• Rise of the Televangelists

Rise of the Televangelists

The 80s were somewhat of a renaissance for religious broadcasting, the growth of the mass media allowed fundamentalists to spread their beliefs to the unconverted on an unprecedented scale. Indeed their influence was so substantial that a new cultural term was coined to describe them; the televangelists, a¬†colorful¬†cast of eccentric characters promoting the apocalyptic dispensational worldview to a mass audience. Typical of these preachers is Jack Van Impe, who’s show reaches out to millions on both TV and Radio. Of the prospect of nuclear doomsday Impe comments;

So does the Bible say that there will be a nuclear war during the Tribulation? Definitely! A third part of men will be killed by the fire and by the smoke, and by the brimstone (Joel 2:3)….The whole land shall be devoured by the fire of His jealousy (Zephaniah 1:18). For, behold, the day cometh, that shall burn as an oven (Malahi 4:1). Therefore both the Old and New Testaments are in agreement concerning a nuclear holocaust.

Other dispensational broadcasters include Chuck Smith, host of “The Word for Today”. Ray Brubaker, host of “God’s News behind the News” and owner of Reflections on the News magazine, Charles Taylor, host of “Today in Bible Prophecy” which airs on more than 20 stations globally. Paul Crouch, owner of millennial theology TV station ‘Trinity Broadcasting Network’. James C Dobson, religious broadcaster and founder of “Focus on the Family”, a conservative church with over 2 million members and an annual budget of $114 million, Luis Palau, host of weekly TV program aired in 22 countries who is estimated to have spoken to 12 million people in 67 nations, and Oral Roberts, who in 1987 appeared on TV stating that at unless his viewers sent $8 million dollars in donations, God would kill him. (The Oral Roberts University has recently been at the centre of another scandal). Here you can listen to him tell you, at great length, where you can put your penis.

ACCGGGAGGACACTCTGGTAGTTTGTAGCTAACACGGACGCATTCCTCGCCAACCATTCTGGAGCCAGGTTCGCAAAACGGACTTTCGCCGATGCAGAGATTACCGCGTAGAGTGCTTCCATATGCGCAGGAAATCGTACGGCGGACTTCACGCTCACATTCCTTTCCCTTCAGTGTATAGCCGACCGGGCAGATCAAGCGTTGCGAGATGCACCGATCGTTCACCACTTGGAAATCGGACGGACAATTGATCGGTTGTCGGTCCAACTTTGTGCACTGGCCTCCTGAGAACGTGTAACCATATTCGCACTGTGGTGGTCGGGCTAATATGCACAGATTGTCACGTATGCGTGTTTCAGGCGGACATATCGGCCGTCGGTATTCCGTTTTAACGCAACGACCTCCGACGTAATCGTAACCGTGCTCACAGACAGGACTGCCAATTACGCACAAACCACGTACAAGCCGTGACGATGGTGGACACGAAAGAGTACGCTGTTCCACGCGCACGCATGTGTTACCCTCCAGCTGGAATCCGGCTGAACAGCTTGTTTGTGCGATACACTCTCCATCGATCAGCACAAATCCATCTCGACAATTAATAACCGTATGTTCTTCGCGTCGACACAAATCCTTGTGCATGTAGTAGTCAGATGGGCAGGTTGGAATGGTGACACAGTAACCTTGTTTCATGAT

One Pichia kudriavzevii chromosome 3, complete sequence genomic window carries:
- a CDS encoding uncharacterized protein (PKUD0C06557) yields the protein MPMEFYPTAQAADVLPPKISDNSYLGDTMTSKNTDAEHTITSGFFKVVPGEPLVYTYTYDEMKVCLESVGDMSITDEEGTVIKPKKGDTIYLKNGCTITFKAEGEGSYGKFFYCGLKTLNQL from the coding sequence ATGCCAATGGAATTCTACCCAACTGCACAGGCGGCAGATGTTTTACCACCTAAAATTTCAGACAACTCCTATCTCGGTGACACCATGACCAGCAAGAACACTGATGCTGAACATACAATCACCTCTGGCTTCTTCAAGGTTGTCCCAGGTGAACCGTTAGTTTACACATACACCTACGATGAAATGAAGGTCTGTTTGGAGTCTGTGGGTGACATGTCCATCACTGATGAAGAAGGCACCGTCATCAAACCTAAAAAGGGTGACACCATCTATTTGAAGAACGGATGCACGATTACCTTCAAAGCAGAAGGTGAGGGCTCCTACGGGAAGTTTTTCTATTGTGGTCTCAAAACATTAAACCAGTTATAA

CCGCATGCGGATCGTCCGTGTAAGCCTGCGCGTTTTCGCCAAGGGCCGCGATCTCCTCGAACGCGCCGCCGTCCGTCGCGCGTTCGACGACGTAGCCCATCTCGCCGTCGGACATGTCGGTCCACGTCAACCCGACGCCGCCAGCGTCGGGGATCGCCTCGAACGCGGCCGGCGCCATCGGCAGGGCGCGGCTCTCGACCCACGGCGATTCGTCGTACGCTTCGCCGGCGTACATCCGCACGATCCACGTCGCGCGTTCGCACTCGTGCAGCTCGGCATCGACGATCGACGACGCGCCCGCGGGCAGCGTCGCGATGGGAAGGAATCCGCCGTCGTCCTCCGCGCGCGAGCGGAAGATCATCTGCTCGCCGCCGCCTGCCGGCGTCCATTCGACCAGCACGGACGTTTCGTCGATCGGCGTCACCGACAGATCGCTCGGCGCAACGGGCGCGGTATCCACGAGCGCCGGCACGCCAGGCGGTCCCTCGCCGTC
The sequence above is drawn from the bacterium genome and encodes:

Flamboyant preachers appealing for donations from the faithful are a characteristic of classic televangelism, which was at was at its height a $2.5 billion-a-year industry. Much of the money generated lined pockets of the televangelists themselves, but it was also used to fund evangelising “charities” and extremist groups in both the US and Israel. Perhaps the individual to have profited most out of this religious phenomenon was Pat Robertson, who’s televangelism funded media empire has made him a billionaire several times over. His hugely successful Christian Broadcasting Network (CBN) not only preaches his version of the gospel to countless millions, but also published pamphlets like “Freedom from Demon Bondage”, which explains that mental illnesses such as paranoia and schizophrenia are actually caused by demon possession.

Robertson’s personal views are hard to pin down and often contradictory, changing depending on which audience he seeks to address and often denying extreme statements he’s made despite the fact they have often been recorded or published in print. The thrust of his evangelising is his weekly show ‘The 700 Club”, which he regularly hosts. Amongst his guests are both Christian and Jewish fundamentalists such as “Rabbi” Gershon Salomon of the Temple Mount Faithful, who Robertson claims is “not a crackpot, he’s a very fine man”. Roberson has made a number of bizarre assertions on the 700 Club, in 1985 he claimed to have diverted a hurricane away from Virginia Beach through the power of prayer, and on another occasion claimed God asked him to televise the Second Coming.

Like many of his contemporaries, Robertson considers virtually everything uncomplimentary to his extreme worldview as part of a nefarious conspiracy masterminded by Satan.

Feminism, he believes, is “a socialist, anti-family political movement that encourages women to leave their husbands, kill their children, practice witchcraft, destroy capitalism and become lesbians.” Halloween, also, is a “satanic ritual” that Christians ought to “close down”, and homosexuality is “a sickness, and it needs to be treated”. Homosexuals, humanists (a.k.a. the “humanist religion”), socialist and liberals all he claim have an “anti-Christian” agenda and goes as far as comparing the Nazi persecution of the Jews to “liberal America’s” persecution of evangelical Christians. Even Church and state separation was a plot by the malevolent forces of Communism.